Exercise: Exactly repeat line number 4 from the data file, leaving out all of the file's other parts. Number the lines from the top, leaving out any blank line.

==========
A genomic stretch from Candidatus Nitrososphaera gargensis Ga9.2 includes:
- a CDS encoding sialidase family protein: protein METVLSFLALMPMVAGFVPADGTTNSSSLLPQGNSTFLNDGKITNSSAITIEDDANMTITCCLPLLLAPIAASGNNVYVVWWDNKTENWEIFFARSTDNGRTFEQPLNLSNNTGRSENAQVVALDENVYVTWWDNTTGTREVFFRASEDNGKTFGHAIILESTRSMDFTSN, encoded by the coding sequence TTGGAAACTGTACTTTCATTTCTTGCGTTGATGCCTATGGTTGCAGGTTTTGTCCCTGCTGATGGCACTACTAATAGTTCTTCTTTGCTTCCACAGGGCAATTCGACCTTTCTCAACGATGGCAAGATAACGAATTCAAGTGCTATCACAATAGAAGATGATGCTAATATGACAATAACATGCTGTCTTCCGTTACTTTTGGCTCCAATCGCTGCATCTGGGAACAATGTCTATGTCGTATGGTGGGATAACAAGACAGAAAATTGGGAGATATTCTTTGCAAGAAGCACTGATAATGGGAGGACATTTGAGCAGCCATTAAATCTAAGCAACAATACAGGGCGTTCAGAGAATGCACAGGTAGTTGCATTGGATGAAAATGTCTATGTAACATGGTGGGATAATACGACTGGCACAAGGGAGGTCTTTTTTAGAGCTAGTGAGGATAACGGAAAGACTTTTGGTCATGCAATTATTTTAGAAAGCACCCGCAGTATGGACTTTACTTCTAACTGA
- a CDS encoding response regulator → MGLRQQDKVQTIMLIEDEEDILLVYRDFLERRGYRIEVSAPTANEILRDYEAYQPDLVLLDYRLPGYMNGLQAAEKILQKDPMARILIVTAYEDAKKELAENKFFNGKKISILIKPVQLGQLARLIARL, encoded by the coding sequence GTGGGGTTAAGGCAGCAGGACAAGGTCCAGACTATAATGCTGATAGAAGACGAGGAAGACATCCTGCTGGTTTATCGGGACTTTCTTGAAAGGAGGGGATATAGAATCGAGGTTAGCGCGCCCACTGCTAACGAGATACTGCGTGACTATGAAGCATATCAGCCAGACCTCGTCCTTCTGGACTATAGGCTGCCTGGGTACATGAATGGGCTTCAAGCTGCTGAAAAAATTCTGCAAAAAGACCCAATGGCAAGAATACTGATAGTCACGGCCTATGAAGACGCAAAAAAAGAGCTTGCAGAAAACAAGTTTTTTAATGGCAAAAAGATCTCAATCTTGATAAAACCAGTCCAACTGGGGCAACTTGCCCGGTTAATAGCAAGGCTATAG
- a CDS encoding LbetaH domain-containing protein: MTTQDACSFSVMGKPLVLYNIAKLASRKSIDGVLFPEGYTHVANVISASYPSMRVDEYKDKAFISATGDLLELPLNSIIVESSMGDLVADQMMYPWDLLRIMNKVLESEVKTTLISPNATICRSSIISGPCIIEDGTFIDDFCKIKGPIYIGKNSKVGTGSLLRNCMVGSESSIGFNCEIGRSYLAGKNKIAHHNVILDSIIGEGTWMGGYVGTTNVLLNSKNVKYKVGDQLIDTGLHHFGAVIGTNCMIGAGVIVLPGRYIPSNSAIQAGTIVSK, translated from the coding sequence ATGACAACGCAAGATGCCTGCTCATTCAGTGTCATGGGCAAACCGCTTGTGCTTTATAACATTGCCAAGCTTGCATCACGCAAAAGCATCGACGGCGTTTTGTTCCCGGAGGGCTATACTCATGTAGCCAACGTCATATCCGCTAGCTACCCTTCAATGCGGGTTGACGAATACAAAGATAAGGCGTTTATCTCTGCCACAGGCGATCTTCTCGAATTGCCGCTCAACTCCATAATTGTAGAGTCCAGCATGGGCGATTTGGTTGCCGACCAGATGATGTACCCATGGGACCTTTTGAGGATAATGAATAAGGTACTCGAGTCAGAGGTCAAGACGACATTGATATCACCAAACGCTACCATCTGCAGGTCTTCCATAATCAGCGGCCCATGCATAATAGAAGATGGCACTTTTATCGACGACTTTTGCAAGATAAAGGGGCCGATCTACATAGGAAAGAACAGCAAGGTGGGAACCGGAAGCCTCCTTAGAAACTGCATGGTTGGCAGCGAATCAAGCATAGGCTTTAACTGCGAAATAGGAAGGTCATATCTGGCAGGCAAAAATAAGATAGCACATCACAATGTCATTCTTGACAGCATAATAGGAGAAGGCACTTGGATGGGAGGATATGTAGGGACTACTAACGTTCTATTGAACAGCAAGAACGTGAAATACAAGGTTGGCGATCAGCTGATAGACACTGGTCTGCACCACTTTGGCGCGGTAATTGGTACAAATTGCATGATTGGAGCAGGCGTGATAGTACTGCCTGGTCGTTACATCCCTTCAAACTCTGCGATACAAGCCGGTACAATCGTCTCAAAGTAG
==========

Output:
- a CDS encoding LbetaH domain-containing protein: MTTQDACSFSVMGKPLVLYNIAKLASRKSIDGVLFPEGYTHVANVISASYPSMRVDEYKDKAFISATGDLLELPLNSIIVESSMGDLVADQMMYPWDLLRIMNKVLESEVKTTLISPNATICRSSIISGPCIIEDGTFIDDFCKIKGPIYIGKNSKVGTGSLLRNCMVGSESSIGFNCEIGRSYLAGKNKIAHHNVILDSIIGEGTWMGGYVGTTNVLLNSKNVKYKVGDQLIDTGLHHFGAVIGTNCMIGAGVIVLPGRYIPSNSAIQAGTIVSK, translated from the coding sequence ATGACAACGCAAGATGCCTGCTCATTCAGTGTCATGGGCAAACCGCTTGTGCTTTATAACATTGCCAAGCTTGCATCACGCAAAAGCATCGACGGCGTTTTGTTCCCGGAGGGCTATACTCATGTAGCCAACGTCATATCCGCTAGCTACCCTTCAATGCGGGTTGACGAATACAAAGATAAGGCGTTTATCTCTGCCACAGGCGATCTTCTCGAATTGCCGCTCAACTCCATAATTGTAGAGTCCAGCATGGGCGATTTGGTTGCCGACCAGATGATGTACCCATGGGACCTTTTGAGGATAATGAATAAGGTACTCGAGTCAGAGGTCAAGACGACATTGATATCACCAAACGCTACCATCTGCAGGTCTTCCATAATCAGCGGCCCATGCATAATAGAAGATGGCACTTTTATCGACGACTTTTGCAAGATAAAGGGGCCGATCTACATAGGAAAGAACAGCAAGGTGGGAACCGGAAGCCTCCTTAGAAACTGCATGGTTGGCAGCGAATCAAGCATAGGCTTTAACTGCGAAATAGGAAGGTCATATCTGGCAGGCAAAAATAAGATAGCACATCACAATGTCATTCTTGACAGCATAATAGGAGAAGGCACTTGGATGGGAGGATATGTAGGGACTACTAACGTTCTATTGAACAGCAAGAACGTGAAATACAAGGTTGGCGATCAGCTGATAGACACTGGTCTGCACCACTTTGGCGCGGTAATTGGTACAAATTGCATGATTGGAGCAGGCGTGATAGTACTGCCTGGTCGTTACATCCCTTCAAACTCTGCGATACAAGCCGGTACAATCGTCTCAAAGTAG